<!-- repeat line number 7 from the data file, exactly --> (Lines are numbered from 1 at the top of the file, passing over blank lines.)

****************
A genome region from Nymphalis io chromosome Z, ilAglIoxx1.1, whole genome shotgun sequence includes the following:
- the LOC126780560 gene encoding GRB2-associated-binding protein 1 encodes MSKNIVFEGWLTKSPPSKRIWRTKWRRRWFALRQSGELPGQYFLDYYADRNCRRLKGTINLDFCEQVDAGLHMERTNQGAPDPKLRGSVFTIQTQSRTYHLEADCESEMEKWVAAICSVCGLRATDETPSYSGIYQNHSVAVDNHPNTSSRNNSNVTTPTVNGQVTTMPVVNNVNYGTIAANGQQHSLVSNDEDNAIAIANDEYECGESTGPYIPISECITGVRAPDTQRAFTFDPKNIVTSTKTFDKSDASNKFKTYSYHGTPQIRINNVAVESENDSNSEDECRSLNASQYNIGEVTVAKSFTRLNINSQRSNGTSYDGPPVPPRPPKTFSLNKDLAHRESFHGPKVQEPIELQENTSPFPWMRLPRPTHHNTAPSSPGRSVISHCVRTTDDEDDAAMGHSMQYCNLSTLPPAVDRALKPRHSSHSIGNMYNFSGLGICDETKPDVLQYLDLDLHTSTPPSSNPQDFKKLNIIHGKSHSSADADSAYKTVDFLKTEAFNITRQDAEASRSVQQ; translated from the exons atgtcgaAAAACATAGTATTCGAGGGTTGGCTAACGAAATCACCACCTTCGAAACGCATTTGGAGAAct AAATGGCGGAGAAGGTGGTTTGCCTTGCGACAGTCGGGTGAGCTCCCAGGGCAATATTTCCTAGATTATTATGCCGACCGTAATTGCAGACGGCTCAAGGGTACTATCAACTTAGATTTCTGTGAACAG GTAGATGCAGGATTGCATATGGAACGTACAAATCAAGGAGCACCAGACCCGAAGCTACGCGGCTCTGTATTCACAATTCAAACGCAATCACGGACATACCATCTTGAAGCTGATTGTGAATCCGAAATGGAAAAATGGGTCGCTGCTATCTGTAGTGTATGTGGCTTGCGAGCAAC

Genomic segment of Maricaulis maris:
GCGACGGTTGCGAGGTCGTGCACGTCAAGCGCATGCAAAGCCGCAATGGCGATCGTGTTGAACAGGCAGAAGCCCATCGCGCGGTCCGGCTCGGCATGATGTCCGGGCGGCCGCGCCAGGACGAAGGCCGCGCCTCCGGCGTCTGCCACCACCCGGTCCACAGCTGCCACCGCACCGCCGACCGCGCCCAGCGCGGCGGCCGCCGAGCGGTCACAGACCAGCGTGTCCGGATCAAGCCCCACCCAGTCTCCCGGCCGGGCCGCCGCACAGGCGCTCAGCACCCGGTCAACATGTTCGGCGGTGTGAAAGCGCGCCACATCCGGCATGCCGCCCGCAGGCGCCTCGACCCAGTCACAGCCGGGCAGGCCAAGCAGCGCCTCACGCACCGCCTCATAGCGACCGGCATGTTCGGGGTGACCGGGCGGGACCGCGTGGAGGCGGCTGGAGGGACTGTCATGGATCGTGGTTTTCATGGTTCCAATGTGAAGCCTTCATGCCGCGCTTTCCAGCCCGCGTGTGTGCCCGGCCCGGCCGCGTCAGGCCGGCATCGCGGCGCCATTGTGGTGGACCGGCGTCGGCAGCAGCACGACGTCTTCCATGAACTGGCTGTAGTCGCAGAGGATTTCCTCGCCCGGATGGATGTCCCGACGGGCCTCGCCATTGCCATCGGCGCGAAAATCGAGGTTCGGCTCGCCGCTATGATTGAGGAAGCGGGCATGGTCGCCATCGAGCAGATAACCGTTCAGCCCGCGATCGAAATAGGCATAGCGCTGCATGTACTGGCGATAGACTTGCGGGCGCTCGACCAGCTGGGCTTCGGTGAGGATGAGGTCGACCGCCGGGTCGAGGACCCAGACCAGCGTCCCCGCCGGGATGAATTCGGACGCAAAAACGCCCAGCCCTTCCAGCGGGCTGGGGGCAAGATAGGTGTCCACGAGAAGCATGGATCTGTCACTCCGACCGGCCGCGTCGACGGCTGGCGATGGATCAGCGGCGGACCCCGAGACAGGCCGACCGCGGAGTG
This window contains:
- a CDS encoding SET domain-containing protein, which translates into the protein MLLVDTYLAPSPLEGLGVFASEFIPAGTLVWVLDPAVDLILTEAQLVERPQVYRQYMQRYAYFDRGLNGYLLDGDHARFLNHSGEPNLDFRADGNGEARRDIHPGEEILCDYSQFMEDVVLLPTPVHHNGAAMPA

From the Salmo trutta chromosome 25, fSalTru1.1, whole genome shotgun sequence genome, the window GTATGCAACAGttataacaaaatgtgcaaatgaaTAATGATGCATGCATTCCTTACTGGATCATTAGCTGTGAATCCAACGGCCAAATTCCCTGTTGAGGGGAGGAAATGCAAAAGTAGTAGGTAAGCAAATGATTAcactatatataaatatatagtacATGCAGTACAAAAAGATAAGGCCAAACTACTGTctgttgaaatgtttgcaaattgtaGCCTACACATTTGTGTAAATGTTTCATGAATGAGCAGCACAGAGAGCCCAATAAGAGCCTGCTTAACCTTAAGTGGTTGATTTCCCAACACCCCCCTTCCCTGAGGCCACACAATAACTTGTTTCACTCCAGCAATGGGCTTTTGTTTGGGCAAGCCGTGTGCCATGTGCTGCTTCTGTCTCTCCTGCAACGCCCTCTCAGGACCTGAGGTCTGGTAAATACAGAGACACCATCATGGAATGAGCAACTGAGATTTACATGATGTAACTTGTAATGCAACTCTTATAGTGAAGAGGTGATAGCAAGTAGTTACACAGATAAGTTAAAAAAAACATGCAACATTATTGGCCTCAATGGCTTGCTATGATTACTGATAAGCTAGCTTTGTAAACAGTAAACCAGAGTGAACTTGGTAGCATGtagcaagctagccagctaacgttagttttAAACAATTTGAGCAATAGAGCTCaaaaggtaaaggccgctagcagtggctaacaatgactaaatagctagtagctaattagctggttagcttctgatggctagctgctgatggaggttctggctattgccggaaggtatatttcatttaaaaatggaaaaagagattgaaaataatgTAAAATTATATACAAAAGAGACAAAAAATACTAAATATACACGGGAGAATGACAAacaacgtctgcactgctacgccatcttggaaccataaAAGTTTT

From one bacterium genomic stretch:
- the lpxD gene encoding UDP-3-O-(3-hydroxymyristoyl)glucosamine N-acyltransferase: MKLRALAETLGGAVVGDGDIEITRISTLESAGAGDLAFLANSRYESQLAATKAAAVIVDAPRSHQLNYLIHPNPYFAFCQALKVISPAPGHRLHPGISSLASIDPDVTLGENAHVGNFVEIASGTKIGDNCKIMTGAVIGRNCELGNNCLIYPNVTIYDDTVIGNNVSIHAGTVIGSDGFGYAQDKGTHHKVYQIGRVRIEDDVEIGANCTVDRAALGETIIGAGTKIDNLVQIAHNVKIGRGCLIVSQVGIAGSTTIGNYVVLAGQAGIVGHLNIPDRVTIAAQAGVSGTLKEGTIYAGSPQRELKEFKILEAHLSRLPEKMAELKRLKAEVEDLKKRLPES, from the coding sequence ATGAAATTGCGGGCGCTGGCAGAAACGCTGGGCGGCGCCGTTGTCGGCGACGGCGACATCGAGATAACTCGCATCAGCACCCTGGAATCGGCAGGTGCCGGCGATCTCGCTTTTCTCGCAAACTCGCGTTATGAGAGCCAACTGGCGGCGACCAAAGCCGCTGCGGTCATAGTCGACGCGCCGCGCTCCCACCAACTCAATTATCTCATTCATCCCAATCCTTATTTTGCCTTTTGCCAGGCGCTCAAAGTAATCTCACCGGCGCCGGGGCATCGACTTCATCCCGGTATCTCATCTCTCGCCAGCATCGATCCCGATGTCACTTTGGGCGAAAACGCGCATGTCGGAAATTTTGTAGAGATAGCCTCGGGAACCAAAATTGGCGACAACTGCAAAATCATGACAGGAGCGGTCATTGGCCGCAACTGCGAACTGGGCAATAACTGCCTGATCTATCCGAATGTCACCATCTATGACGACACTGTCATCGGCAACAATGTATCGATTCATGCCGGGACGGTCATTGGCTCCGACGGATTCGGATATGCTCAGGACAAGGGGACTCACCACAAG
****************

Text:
From the Salmo trutta chromosome 25, fSalTru1.1, whole genome shotgun sequence genome, the window GTATGCAACAGttataacaaaatgtgcaaatgaaTAATGATGCATGCATTCCTTACTGGATCATTAGCTGTGAATCCAACGGCCAAATTCCCTGTTGAGGGGAGGAAATGCAAAAGTAGTAGGTAAGCAAATGATTAcactatatataaatatatagtacATGCAGTACAAAAAGATAAGGCCAAACTACTGTctgttgaaatgtttgcaaattgtaGCCTACACATTTGTGTAAATGTTTCATGAATGAGCAGCACAGAGAGCCCAATAAGAGCCTGCTTAACCTTAAGTGGTTGATTTCCCAACACCCCCCTTCCCTGAGGCCACACAATAACTTGTTTCACTCCAGCAATGGGCTTTTGTTTGGGCAAGCCGTGTGCCATGTGCTGCTTCTGTCTCTCCTGCAACGCCCTCTCAGGACCTGAGGTCTGGTAAATACAGAGACACCATCATGGAATGAGCAACTGAGATTTACATGATGTAACTTGTAATGCAACTCTTATAGTGAAGAGGTGATAGCAAGTAGTTACACAGATAAGTTAAAAAAAACATGCAACATTATTGGCCTCAATGGCTTGCTATGATTACTGATAAGCTAGCTTTGTAAACAGTAAACCAGAGTGAACTTGGTAGCATGtagcaagctagccagctaacgttagttttAAACAATTTGAGCAATAGAGCTCaaaaggtaaaggccgctagcagtggctaacaatgactaaatagctagtagctaattagctggttagcttctgatggctagctgctgatggaggttctggctattgccggaaggtatatttcatttaaaaatggaaaaagagattgaaaataatgTAAAATTATATACAAAAGAGACAAAAAATACTAAATATACACGGGAGAATGACAAacaacgtctgcactgctacgccatcttggaaccataaAAGTTTT